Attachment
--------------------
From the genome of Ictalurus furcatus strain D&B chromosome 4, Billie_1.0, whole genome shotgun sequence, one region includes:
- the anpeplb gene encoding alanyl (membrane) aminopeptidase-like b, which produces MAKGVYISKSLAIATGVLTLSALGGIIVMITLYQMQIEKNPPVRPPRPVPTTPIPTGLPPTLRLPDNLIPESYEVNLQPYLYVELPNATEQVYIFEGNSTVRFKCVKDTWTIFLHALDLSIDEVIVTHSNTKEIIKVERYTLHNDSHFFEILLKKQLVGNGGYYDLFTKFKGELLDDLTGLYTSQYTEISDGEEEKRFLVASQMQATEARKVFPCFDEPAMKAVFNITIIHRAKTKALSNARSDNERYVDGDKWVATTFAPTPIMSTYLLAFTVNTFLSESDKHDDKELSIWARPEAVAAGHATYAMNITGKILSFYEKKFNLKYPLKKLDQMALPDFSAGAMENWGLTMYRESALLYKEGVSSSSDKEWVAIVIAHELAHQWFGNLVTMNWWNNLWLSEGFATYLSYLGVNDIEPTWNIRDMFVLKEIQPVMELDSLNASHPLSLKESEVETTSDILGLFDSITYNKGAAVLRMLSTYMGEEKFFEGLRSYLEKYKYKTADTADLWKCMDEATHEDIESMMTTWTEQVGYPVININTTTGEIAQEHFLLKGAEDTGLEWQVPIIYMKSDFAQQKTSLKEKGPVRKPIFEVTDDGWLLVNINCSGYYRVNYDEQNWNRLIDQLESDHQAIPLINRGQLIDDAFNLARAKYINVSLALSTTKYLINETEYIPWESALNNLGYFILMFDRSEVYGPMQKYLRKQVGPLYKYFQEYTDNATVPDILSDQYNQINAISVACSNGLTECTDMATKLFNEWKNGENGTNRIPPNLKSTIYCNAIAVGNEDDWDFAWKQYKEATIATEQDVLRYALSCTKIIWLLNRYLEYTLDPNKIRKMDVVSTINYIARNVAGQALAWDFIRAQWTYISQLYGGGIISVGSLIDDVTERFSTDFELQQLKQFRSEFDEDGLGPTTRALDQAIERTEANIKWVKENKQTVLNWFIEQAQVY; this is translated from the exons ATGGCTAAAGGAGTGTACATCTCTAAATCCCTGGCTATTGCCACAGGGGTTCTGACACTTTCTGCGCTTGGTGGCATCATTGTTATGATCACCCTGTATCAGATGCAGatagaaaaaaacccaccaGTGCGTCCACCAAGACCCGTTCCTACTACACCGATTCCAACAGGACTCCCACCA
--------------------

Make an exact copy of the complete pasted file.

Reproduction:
From the genome of Ictalurus furcatus strain D&B chromosome 4, Billie_1.0, whole genome shotgun sequence, one region includes:
- the anpeplb gene encoding alanyl (membrane) aminopeptidase-like b, which produces MAKGVYISKSLAIATGVLTLSALGGIIVMITLYQMQIEKNPPVRPPRPVPTTPIPTGLPPTLRLPDNLIPESYEVNLQPYLYVELPNATEQVYIFEGNSTVRFKCVKDTWTIFLHALDLSIDEVIVTHSNTKEIIKVERYTLHNDSHFFEILLKKQLVGNGGYYDLFTKFKGELLDDLTGLYTSQYTEISDGEEEKRFLVASQMQATEARKVFPCFDEPAMKAVFNITIIHRAKTKALSNARSDNERYVDGDKWVATTFAPTPIMSTYLLAFTVNTFLSESDKHDDKELSIWARPEAVAAGHATYAMNITGKILSFYEKKFNLKYPLKKLDQMALPDFSAGAMENWGLTMYRESALLYKEGVSSSSDKEWVAIVIAHELAHQWFGNLVTMNWWNNLWLSEGFATYLSYLGVNDIEPTWNIRDMFVLKEIQPVMELDSLNASHPLSLKESEVETTSDILGLFDSITYNKGAAVLRMLSTYMGEEKFFEGLRSYLEKYKYKTADTADLWKCMDEATHEDIESMMTTWTEQVGYPVININTTTGEIAQEHFLLKGAEDTGLEWQVPIIYMKSDFAQQKTSLKEKGPVRKPIFEVTDDGWLLVNINCSGYYRVNYDEQNWNRLIDQLESDHQAIPLINRGQLIDDAFNLARAKYINVSLALSTTKYLINETEYIPWESALNNLGYFILMFDRSEVYGPMQKYLRKQVGPLYKYFQEYTDNATVPDILSDQYNQINAISVACSNGLTECTDMATKLFNEWKNGENGTNRIPPNLKSTIYCNAIAVGNEDDWDFAWKQYKEATIATEQDVLRYALSCTKIIWLLNRYLEYTLDPNKIRKMDVVSTINYIARNVAGQALAWDFIRAQWTYISQLYGGGIISVGSLIDDVTERFSTDFELQQLKQFRSEFDEDGLGPTTRALDQAIERTEANIKWVKENKQTVLNWFIEQAQVY; this is translated from the exons ATGGCTAAAGGAGTGTACATCTCTAAATCCCTGGCTATTGCCACAGGGGTTCTGACACTTTCTGCGCTTGGTGGCATCATTGTTATGATCACCCTGTATCAGATGCAGatagaaaaaaacccaccaGTGCGTCCACCAAGACCCGTTCCTACTACACCGATTCCAACAGGACTCCCACCA